The vast majority of Israel's Arabs are Sunnite Muslims, with only about one tenth being Christian (mostly members of the Greek-Orthodox Church). Others are the Bedouins, Muslim Arabs whose forefathers lived as nomads, but nowadays they live in permanent settlements, mainly in the northern Negev. The Druze, although a separate religious community, are also Arabs.

The main additional ethnic and religious groups are:

Druze: Members of a religion that developed from Shiite Islam in the 11th century and whose adherents are concentrated in Syria, Lebanon and Israel. Some 115,000 Druze currently live in Israel, in 17 settlements on Mount Carmel, in the Galilee and the Golan Heights.

Circassians: Members of a Muslim, non-Arab people who came from the Caucasus. When their country was captured by the Russians in the 19th century, many immigrated to the Ottoman Empire, some arriving in the Land of Israel, where they established the villages of Rikhaniya and Kafr Kama.

Samaritans: Members of a national-religious community that's very close to Judaism. The Samaritan community developed following the Assyrian conquest of the Kingdom of Israel, when members of the kingdom who remained in the land mixed with people exiled by the Assyrians to the region. In ancient times, the community was large and strong. However, unsuccessful rebellions during the Byzantine Period along with pressure exerted by the Muslims to convert to Islam gradually reduced their numbers. There now remain some 700 Samaritans, living in Nablus and Holon.


Israeli Communities

Around 300 persons per square kilometer populate Israeli, living mostly in towns and cities. However, the population distribution is not uniform: the majority is concentrated along the coastal plain, while the Negev (over half of the country's total area) is thinly populated.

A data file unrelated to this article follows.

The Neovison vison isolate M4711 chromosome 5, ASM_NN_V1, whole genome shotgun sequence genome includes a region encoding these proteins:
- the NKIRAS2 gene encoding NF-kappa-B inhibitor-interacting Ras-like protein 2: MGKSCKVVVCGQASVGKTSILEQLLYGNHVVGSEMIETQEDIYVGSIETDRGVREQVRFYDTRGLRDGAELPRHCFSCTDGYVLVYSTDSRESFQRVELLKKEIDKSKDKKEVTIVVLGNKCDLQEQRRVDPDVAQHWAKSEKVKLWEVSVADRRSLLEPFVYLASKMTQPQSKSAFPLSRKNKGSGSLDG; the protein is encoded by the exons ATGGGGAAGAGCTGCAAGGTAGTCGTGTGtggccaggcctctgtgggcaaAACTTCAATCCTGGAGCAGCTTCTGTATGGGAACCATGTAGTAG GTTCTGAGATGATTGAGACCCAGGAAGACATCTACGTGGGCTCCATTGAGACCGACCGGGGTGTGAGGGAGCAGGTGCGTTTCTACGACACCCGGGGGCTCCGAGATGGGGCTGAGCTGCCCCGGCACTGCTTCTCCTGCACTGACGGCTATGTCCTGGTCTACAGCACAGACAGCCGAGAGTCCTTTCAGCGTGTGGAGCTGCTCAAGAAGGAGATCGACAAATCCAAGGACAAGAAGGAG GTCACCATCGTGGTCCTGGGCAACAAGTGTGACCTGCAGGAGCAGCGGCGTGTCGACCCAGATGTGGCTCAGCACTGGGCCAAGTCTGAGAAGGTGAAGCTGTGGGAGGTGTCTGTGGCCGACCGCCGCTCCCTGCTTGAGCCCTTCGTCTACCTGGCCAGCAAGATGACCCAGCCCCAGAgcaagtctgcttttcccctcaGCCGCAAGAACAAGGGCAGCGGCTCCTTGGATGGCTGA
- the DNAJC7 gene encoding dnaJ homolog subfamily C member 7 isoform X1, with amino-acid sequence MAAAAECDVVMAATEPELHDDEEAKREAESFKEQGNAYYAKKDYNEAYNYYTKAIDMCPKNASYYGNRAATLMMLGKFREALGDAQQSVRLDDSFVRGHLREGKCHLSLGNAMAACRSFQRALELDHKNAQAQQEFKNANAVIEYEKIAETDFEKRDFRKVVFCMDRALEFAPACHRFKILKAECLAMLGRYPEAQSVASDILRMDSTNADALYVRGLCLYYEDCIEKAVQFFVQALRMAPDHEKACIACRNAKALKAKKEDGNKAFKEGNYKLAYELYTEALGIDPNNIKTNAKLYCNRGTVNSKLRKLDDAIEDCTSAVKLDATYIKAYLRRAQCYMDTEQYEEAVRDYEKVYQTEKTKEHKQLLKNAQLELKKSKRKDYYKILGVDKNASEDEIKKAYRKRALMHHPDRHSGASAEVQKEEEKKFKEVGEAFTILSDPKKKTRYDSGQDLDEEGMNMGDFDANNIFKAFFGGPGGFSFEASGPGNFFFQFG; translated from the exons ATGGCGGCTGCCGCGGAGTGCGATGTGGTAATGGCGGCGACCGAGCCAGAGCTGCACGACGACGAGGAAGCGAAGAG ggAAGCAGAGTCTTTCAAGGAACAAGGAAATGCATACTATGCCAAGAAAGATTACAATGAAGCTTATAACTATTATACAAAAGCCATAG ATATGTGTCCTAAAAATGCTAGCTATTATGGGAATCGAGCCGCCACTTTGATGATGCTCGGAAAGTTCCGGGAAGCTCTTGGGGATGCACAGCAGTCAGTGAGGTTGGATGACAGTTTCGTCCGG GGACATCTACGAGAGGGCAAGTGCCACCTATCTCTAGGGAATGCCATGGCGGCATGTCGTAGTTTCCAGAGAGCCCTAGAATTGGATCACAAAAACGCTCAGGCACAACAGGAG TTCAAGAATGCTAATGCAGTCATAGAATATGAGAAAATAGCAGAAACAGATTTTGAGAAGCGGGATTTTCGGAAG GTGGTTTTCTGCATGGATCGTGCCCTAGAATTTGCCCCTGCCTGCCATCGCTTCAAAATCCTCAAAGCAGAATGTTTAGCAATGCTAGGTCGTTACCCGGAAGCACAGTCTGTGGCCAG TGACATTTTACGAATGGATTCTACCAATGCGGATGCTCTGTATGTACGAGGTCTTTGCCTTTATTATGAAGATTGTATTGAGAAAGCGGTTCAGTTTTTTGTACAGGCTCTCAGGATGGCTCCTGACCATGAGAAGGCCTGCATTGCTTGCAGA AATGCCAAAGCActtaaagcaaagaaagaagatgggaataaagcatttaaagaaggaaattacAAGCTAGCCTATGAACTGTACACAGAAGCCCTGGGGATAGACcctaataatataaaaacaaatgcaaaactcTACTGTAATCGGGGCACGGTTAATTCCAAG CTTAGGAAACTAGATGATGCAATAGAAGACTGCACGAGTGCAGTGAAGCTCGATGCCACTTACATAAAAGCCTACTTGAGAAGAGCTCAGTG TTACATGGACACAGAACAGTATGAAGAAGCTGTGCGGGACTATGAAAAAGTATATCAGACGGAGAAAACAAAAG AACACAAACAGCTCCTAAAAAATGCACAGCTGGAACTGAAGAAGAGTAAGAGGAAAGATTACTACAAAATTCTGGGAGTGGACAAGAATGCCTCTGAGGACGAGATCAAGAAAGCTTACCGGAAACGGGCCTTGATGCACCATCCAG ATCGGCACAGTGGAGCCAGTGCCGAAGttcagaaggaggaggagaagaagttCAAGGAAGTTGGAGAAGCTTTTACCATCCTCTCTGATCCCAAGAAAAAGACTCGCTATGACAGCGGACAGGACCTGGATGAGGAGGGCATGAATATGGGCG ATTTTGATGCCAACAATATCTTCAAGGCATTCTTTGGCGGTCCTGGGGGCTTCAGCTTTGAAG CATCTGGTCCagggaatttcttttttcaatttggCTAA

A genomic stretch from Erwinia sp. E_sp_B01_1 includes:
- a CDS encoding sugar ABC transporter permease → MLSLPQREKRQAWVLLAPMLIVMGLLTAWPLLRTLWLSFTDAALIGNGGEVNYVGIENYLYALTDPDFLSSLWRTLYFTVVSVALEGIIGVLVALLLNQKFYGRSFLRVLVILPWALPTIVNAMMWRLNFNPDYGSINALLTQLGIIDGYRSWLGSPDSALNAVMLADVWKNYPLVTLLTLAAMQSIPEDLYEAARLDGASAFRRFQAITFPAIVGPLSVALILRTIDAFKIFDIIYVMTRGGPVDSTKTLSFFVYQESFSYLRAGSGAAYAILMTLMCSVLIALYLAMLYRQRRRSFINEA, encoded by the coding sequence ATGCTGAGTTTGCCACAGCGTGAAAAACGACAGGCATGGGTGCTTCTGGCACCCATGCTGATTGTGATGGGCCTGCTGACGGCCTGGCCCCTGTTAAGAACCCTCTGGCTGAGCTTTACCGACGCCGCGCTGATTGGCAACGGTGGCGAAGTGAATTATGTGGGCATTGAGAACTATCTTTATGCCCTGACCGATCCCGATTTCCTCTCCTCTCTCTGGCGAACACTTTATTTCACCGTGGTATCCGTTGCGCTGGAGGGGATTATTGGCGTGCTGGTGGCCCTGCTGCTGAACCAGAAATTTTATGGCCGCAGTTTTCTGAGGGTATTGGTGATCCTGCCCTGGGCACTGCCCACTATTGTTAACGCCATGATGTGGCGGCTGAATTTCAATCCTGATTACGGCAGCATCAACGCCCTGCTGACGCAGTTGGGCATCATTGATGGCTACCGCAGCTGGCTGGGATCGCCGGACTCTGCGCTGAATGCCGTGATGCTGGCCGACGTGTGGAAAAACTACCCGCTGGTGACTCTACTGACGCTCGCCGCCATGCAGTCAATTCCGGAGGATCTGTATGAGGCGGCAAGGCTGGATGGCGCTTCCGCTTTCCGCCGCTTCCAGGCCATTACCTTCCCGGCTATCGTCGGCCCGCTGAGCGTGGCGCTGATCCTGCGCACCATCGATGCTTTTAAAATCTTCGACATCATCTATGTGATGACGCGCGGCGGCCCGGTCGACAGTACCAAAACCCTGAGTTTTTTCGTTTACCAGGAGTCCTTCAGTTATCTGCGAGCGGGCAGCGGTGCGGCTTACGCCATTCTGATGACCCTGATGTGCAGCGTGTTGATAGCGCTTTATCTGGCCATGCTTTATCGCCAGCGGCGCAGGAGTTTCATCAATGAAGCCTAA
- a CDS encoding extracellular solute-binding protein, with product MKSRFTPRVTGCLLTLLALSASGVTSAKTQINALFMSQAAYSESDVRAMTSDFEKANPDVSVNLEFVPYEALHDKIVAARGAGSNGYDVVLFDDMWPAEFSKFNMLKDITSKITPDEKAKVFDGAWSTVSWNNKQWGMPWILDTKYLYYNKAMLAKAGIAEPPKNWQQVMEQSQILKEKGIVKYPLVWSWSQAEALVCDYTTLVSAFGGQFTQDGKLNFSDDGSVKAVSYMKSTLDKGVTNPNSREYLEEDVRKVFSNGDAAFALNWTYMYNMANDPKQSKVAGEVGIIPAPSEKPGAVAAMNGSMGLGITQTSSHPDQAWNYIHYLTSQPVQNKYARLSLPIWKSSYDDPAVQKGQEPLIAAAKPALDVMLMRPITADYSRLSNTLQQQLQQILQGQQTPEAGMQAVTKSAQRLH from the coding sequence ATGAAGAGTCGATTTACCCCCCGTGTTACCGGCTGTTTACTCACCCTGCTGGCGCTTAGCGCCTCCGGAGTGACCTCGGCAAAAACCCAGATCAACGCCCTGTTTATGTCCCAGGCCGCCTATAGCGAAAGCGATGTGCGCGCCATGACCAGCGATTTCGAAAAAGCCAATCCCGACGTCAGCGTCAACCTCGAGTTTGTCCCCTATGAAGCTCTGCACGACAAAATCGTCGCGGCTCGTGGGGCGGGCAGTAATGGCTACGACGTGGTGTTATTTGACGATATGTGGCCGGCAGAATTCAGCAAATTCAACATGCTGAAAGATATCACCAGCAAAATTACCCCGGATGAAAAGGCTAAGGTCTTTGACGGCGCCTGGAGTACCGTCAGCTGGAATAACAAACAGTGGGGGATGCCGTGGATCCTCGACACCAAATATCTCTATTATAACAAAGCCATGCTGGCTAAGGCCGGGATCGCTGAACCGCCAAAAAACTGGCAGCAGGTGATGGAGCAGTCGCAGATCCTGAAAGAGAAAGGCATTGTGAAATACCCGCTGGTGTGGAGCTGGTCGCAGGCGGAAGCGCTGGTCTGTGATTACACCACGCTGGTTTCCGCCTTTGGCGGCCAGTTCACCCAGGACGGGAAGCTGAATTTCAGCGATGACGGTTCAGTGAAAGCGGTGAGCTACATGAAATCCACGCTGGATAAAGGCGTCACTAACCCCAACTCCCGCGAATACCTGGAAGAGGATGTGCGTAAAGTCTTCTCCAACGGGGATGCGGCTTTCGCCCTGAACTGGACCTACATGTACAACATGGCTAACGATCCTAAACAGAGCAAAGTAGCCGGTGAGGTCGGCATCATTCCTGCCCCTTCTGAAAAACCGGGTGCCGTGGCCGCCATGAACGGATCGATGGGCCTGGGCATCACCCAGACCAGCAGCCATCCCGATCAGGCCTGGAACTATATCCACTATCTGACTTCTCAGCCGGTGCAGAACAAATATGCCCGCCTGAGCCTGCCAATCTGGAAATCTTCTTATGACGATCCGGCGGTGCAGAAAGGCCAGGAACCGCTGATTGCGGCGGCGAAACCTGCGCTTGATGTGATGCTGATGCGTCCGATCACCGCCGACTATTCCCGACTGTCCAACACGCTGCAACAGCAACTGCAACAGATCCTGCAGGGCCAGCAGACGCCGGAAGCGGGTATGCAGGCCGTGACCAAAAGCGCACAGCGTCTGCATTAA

Some 91% of the inhabitants of Israel live in urban settlements with populations of over 2000. About a quarter live in one of the four major cities (Jerusalem, Tel Aviv, Haifa and Rishon Le'Tziyon). The largest city is Jerusalem, with a population of around 746,300. About 392,000 people live in Tel Aviv, while over 1.6 million people live in its metropolitan area, which extends to Herzliya in the north and Rishon Le'Tziyon in the south.

The beginning of the 20th century saw the development of the kibbutz and the moshav, two types of agricultural settlement specific to Israel. The former is a community based on communal ownership of property, means of production and consumption. The moshav is an agricultural village combining elements of individual ownership with elements of a cooperative such as mutual aid and communal purchases and marketing. In the 1990s, following social changes in Israel and a farming crisis, many of the principles of the moshav were eroded and most of the kibbutzim have undergone massive reforms and different degrees of privatization.

Other types of settlement unique to Israel include the Moshava, typical of the beginning of the new Jewish settlement, an agricultural settlement of small farms with private means of production. During the first years of its existence, Israel also established urban settlements called development towns, designed to provide a housing solution for new immigrants and to implement a policy of population dispersion. Most were established far from the urban centers.